The day after Donald Trump’s victory, frantic to do something and leaping at the first option that presented itself, I invited friends and family to join me in attending the January 21 Women’s March on Washington.
My millennial daughter responded almost instantly. “A lot of the social justice types I follow on Twitter are calling this march an example of the #Solidarityisforwhitewomen phenomenon. Given that between 52 and 66 percent of white women voted for Trump, I'm not super comfortable marching with them.”
I was initially shocked and stung by her characterization of this march -- and of the movement through which I came of age -- as “white” feminism. After all, we’d come a long way since leading suffragists consciously prioritized the voting rights of white women over the human rights of black people.
I don’t consider any woman who voted for Trump a feminist.
“Clearly the women calling to protest Trump’s election are not Trump supporters,” I fired back. “So while it may be true that 56 percent of White women voted for Trump, I don’t think it follows that ‘White Feminism still rests on the laurels of White Supremacy.’ I don’t consider any woman who voted for Trump a feminist.”
Still, I couldn’t dismiss her point. Contrasting as their politics are, Hillary Clinton, Elizabeth Warren and Kellyanne Conway probably still have more shared experience with one another as white women than they do with wealthy, successful black women, let alone working class women of color. While it’s true that, as Hillary Clinton said, “women’s rights are human rights,” it’s also true that there are enormous disparities in the treatment and experience of white and black women, of affluent and poor women, of white and blue collar women. And those differences in both the quality and degree of oppression weren’t reflected in the march’s initial call to action, which focused on “rights” more than wrongs, with a tone that was seemingly class- and color-blind.
The conversation with my daughter continued via email. “I don't think feminism is intentionally prioritizing white women,” she wrote, “but I think a large number of white feminists think their activism on the one front precludes them from looking at their privilege on the other (in the same way that I felt like Bernie Sanders ignored women's issues in his focus on race). I think a lot of white feminists simply don't know enough people of other races to understand their privilege, while a lot of others are uncomfortable confronting privilege.”
A few weeks later, our familial debate was played out on a larger stage. The march’s organizers posted a quote from black lesbian poet, Audre Lorde on the group's official Facebook page: “It is not our differences that divide us. It is our inability to recognize, accept, and celebrate those differences.” They announced an expansion of their leadership team, making it more diverse and inclusive.
“It is important to all of us that the white women who are engaged in this effort understand their privilege,” they wrote, “and acknowledge the struggle that women of color face.” That allusion to white privilege ignited some passionate, emotional and entirely necessary conflict.
“…I'm Caucasian but feel unwanted at this march,” wrote one distraught woman on the march’s Facebook page. Her sentiment, both petulant and poignant, gets to the emotional heart of this debate.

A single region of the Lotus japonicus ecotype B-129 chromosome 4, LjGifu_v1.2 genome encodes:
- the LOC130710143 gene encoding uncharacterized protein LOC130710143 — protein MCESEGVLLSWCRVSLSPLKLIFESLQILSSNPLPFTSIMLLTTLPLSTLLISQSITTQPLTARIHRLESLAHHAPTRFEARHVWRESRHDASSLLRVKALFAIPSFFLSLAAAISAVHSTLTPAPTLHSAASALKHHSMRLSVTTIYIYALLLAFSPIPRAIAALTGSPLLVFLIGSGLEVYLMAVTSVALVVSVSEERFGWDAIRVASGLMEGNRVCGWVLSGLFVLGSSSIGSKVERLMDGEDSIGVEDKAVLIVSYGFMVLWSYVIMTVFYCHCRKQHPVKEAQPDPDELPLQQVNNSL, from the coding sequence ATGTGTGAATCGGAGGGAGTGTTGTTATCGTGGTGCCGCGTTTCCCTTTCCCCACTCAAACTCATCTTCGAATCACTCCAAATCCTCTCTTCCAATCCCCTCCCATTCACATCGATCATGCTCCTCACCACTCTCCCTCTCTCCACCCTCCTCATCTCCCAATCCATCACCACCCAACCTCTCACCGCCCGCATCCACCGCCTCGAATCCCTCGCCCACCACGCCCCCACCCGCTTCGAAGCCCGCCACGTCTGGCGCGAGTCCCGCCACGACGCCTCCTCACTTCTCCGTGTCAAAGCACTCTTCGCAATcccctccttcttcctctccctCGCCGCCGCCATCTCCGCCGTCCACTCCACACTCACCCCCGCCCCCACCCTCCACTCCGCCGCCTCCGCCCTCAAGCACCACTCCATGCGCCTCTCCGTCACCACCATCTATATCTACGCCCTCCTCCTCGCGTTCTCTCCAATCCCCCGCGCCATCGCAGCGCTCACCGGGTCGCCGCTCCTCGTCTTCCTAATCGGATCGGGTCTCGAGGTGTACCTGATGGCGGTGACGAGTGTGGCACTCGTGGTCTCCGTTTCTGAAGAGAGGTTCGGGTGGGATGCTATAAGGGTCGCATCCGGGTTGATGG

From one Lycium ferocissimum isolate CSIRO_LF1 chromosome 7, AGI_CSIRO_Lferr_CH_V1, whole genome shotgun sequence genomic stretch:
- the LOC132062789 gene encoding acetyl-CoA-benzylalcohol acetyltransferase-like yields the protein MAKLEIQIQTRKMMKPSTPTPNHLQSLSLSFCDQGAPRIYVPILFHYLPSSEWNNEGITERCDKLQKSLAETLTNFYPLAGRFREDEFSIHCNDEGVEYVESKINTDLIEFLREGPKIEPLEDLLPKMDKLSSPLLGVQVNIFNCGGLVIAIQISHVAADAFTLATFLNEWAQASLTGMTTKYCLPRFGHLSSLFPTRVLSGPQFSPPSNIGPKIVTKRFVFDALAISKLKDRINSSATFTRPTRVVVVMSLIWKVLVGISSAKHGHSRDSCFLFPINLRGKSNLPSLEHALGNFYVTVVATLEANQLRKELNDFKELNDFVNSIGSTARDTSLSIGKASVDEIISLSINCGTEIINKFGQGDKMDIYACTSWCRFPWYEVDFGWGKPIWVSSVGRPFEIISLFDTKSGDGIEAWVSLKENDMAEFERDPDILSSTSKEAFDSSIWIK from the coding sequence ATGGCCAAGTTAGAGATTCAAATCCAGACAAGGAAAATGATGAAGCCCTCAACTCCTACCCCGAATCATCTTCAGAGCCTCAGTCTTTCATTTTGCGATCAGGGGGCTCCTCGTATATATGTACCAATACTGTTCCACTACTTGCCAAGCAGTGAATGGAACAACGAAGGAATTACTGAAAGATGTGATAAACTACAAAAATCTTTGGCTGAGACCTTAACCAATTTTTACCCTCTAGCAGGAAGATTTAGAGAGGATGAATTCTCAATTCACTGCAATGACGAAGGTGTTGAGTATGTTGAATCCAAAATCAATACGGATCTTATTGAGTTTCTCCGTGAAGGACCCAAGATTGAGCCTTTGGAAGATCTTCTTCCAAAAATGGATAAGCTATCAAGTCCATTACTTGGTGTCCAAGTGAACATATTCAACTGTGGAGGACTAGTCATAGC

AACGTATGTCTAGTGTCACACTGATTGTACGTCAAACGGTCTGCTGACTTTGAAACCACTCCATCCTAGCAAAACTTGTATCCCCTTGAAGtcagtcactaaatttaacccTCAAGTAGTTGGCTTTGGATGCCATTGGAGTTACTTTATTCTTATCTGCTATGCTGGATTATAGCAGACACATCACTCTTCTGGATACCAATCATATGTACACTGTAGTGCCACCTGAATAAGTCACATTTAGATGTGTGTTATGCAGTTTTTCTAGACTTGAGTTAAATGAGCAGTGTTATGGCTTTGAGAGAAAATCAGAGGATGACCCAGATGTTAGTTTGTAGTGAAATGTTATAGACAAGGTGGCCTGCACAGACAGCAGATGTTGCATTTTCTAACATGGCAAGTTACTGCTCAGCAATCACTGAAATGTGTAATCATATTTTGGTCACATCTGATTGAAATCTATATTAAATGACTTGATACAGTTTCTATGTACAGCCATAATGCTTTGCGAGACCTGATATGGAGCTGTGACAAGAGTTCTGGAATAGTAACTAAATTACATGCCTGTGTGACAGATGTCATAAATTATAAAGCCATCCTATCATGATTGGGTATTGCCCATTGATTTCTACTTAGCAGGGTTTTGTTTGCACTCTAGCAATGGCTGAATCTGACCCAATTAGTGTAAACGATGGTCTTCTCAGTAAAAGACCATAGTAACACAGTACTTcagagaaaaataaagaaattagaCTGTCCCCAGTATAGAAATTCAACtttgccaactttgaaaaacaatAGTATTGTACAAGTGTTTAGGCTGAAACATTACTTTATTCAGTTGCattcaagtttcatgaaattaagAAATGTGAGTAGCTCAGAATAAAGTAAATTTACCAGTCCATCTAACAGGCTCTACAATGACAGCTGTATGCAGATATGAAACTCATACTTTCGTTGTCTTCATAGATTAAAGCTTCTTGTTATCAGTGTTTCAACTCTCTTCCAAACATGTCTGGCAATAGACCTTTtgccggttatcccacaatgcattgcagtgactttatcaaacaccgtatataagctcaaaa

“I'm also a woman,” wrote another, who looked about my age, in agreement. “I grew up facing many professional and educational discriminatory and diminishing policies. I made less money than my male counterparts. I had to prove my worth every day. If I spoke strongly I was called a bitch. If I asserted myself I was mocked. How does any of this make me ‘privileged’?"
White privilege... doesn't mean it's not possible for a white person to have a very very difficult life.
“White privilege specifically, doesn't mean it's not possible for a white person to have a very very difficult life,” a young white woman of my daughter’s generation gently responded. “It just means you have one less thing working against you in this country. I understand that it is sensitive, and people often seem to feel accused of something when it is said that they have privilege. But it's not an accusation, it is fact and there is nothing wrong with acknowledging it, in my opinion.”
As Americans and as women (who still generally put empathy over confrontation, though that’s a false dichotomy), we have little experience talking about race and privilege. But feeling hurt and misunderstood, feeling angry that our own experiences and good intentions aren’t being “validated” as much as others’ -- even deciding not to attend the march, as some women have -- is in itself an act of privilege. It is putting one’s comfort as a white person ahead of the potentially unsettling recognition that, as the newly issued march platform states, “Our liberation is bound in each other’s.”
“Identity politics” – by which I mean seeking solidarity solely on the basis of race, gender, sexual orientation or any other consequence of birth rather than conviction — is ultimately a dead-end. What you stand for matters more than who you are. But we undermine our aspirations for a more just, egalitarian society if we don’t acknowledge the diversity of experience borne simply of our genetic make-up. And the only way we’ll learn to talk about race and privilege without falling into sanctimony or recrimination is by doing it, by boring through the sometimes bewildering, sometimes hurtful sentiments that spark and fly when we excavate for deeper understanding.
So when we march on Saturday -- men and women of all ages, orientations, colors and ethnicities -- we’ll do it with anger and with joy. Mothers will learn from our daughters as much as they've learned from us. We’ll gather and talk and yes, argue, as an active gesture of both self-examination and outreach.
I can’t wait.